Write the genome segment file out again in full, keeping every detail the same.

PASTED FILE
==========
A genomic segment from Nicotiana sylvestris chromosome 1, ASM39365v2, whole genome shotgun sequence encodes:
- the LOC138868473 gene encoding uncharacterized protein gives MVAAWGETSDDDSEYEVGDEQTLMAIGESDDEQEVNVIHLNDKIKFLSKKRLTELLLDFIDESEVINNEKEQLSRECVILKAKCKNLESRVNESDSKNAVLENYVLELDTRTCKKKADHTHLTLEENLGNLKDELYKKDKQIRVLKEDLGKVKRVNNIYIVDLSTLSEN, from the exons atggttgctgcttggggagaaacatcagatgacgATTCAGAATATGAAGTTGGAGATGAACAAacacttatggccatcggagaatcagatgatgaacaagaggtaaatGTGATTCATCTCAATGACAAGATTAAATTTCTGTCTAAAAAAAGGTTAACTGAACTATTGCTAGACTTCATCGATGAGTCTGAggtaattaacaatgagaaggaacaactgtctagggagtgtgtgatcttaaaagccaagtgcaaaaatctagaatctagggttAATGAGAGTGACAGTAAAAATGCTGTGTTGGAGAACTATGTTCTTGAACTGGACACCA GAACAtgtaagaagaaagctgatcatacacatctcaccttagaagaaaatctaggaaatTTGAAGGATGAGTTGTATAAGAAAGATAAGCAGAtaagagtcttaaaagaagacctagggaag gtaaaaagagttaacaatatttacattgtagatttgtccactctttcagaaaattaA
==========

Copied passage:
A genomic segment from Nicotiana sylvestris chromosome 1, ASM39365v2, whole genome shotgun sequence encodes:
- the LOC138868473 gene encoding uncharacterized protein gives MVAAWGETSDDDSEYEVGDEQTLMAIGESDDEQEVNVIHLNDKIKFLSKKRLTELLLDFIDESEVINNEKEQLSRECVILKAKCKNLESRVNESDSKNAVLENYVLELDTRTCKKKADHTHLTLEENLGNLKDELYKKDKQIRVLKEDLGKVKRVNNIYIVDLSTLSEN, from the exons atggttgctgcttggggagaaacatcagatgacgATTCAGAATATGAAGTTGGAGATGAACAAacacttatggccatcggagaatcagatgatgaacaagaggtaaatGTGATTCATCTCAATGACAAGATTAAATTTCTGTCTAAAAAAAGGTTAACTGAACTATTGCTAGACTTCATCGATGAGTCTGAggtaattaacaatgagaaggaacaactgtctagggagtgtgtgatcttaaaagccaagtgcaaaaatctagaatctagggttAATGAGAGTGACAGTAAAAATGCTGTGTTGGAGAACTATGTTCTTGAACTGGACACCA GAACAtgtaagaagaaagctgatcatacacatctcaccttagaagaaaatctaggaaatTTGAAGGATGAGTTGTATAAGAAAGATAAGCAGAtaagagtcttaaaagaagacctagggaag gtaaaaagagttaacaatatttacattgtagatttgtccactctttcagaaaattaA